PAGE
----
A team of Rice University and Lockheed Martin scientists has discovered a way to use simple silicon to radically increase the capacity of lithium-ion batteries.
Sibani Lisa Biswal, an assistant professor of chemical and biomolecular engineering, revealed how she, colleague Michael Wong, a professor of chemical and biomolecular engineering and of chemistry, and Steven Sinsabaugh, a Lockheed Martin Fellow, are enhancing the inherent ability of silicon to absorb lithium ions.
They believe they've figured out how to prevent silicon from cracking after a couple of cycles of absorbing and releasing lithium atoms.
Silicon has the highest theoretical capacity of any material for storing lithium, but there's a serious drawback to its use. "It can sop up a lot of lithium, about 10 times more than carbon, which seems fantastic," Wong said. "But after a couple of cycles of swelling and shrinking, it's going to crack."
Other labs have tried to solve the problem with carpets of silicon nanowires that absorb lithium like a mop soaks up water, but the Rice team took a different tack.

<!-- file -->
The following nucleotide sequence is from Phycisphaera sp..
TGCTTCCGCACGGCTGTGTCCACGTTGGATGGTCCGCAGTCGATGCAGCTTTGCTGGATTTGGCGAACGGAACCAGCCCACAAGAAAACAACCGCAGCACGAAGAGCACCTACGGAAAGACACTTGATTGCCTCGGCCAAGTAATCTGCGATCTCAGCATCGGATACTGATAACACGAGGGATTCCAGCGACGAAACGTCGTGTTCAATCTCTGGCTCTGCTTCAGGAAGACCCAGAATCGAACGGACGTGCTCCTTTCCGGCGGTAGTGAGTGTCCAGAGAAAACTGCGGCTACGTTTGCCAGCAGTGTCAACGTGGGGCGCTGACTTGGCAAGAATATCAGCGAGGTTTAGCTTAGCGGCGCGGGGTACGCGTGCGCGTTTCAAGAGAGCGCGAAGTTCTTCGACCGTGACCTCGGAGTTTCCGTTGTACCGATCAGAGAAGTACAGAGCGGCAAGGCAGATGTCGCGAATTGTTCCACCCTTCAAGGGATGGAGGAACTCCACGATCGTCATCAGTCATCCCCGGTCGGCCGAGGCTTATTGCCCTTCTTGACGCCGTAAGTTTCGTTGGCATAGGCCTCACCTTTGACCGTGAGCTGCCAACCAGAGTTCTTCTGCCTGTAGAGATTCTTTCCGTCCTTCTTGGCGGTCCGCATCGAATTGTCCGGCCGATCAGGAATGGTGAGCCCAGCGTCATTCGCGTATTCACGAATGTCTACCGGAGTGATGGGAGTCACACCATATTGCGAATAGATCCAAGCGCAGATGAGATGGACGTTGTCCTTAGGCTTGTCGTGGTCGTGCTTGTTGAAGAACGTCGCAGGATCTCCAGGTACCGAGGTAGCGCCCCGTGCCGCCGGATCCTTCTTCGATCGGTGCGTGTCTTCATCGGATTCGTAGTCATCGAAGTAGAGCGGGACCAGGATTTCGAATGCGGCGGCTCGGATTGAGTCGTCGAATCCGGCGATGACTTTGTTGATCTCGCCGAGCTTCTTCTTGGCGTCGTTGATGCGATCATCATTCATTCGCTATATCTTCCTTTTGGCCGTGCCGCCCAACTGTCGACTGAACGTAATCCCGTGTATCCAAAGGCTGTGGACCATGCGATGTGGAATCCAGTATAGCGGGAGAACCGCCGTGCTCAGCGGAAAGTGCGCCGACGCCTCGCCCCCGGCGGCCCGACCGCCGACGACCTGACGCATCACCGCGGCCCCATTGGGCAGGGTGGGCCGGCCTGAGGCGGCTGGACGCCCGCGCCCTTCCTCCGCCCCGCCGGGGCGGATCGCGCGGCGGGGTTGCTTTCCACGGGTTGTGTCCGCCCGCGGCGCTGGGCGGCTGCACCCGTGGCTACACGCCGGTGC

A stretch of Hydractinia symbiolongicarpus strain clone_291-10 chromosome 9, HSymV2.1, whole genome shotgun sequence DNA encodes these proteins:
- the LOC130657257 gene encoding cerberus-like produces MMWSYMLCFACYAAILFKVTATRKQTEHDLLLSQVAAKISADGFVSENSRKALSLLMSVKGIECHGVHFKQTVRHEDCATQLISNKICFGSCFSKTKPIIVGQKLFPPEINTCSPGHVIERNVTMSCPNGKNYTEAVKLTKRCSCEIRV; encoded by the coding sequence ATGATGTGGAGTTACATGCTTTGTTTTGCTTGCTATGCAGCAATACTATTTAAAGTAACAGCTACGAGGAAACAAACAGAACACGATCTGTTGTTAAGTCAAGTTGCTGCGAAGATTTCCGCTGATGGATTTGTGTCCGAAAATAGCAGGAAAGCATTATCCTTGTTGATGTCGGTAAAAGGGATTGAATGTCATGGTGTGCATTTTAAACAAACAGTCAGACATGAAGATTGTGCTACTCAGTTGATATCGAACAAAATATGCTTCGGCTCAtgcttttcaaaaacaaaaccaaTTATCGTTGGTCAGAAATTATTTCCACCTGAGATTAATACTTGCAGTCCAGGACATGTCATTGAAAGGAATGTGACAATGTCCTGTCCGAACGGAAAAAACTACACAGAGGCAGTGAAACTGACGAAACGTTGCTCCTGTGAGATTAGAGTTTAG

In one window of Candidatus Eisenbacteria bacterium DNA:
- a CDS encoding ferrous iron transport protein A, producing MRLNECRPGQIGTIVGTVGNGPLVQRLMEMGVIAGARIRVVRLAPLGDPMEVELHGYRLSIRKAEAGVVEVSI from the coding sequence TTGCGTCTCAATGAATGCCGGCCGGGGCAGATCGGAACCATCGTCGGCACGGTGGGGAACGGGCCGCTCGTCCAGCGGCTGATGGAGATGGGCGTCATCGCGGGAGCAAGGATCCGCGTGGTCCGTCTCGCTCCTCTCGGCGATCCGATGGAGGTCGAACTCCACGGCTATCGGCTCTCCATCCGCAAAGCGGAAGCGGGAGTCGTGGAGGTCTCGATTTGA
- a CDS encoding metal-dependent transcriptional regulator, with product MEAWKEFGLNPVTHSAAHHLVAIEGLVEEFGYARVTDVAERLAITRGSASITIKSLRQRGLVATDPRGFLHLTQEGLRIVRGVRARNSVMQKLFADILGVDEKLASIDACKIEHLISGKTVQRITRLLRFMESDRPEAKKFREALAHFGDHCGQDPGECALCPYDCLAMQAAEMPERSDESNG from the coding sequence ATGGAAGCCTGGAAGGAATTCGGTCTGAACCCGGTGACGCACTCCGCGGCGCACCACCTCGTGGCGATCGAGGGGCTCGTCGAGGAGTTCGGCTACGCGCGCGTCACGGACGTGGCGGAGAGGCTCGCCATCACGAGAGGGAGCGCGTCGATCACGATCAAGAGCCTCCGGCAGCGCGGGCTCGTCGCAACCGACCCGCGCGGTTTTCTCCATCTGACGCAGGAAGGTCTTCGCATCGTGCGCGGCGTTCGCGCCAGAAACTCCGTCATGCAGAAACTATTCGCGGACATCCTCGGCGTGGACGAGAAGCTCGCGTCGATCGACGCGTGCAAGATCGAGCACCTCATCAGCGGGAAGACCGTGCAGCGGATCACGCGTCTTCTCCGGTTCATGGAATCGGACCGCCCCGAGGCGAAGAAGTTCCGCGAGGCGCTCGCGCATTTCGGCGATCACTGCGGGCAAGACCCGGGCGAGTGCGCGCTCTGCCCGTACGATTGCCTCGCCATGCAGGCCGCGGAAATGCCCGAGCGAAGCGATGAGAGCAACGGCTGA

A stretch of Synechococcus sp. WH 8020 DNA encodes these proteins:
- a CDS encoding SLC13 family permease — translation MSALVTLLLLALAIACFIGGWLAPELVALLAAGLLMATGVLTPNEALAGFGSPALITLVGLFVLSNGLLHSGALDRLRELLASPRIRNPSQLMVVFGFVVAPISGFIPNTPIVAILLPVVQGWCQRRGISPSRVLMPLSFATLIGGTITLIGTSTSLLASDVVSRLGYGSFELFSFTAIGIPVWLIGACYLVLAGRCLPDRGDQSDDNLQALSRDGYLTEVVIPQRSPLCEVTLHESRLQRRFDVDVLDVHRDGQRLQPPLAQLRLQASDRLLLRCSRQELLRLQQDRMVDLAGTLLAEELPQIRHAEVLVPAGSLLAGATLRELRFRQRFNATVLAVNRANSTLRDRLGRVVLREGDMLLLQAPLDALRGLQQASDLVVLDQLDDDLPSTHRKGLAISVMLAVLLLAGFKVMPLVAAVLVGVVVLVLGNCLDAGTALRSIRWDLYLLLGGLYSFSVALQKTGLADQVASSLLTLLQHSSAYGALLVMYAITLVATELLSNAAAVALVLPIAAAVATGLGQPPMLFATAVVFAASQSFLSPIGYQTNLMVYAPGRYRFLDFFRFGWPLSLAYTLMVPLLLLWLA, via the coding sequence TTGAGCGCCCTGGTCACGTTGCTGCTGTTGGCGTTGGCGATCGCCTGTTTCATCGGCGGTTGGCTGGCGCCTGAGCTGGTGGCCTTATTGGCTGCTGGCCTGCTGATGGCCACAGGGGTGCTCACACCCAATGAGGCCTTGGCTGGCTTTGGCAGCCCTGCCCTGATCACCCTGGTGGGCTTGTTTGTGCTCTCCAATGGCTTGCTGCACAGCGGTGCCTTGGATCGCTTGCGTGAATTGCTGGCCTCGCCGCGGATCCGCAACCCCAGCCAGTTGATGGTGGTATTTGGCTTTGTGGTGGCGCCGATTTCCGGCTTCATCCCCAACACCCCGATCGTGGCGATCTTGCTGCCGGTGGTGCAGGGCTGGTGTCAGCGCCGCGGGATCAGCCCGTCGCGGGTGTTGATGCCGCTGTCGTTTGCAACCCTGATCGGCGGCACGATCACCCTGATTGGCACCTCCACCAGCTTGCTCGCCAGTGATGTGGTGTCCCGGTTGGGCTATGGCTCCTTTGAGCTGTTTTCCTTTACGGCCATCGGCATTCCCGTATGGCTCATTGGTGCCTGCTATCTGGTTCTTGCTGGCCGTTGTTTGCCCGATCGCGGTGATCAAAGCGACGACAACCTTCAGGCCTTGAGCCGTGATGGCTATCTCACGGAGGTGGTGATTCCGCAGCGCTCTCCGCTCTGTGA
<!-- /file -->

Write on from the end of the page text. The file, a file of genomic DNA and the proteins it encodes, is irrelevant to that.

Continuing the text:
Their approach might increase lithium battery storage capacity by an order of magnitude.
With Mahduri Thakur, a post-doctoral researcher in Rice's Chemical and Biomolecular Engineering Department, and Mark Isaacson of Lockheed Martin, Biswal, Wong and Sinsabaugh found that putting micron-sized pores into the surface of a silicon wafer gives the material sufficient room to expand. While common lithium-ion batteries hold about 300 milliamp hours per gram of carbon-based anode material, they determined the treated silicon could theoretically store more than 10 times that amount.
We'd all benefit from a large increase in battery capacity. Of course laptop computers and cell phones would work much longer between charges. But also, an order of magnitude increase in battery capacity would make electric cars feasible for most uses. Oil price worries would gradually fade away. We'd breathe cleaner air and cars would last longer with less need for maintenance.
|Share |||Randall Parker, 2010 October 13 11:04 PM Energy Batteries|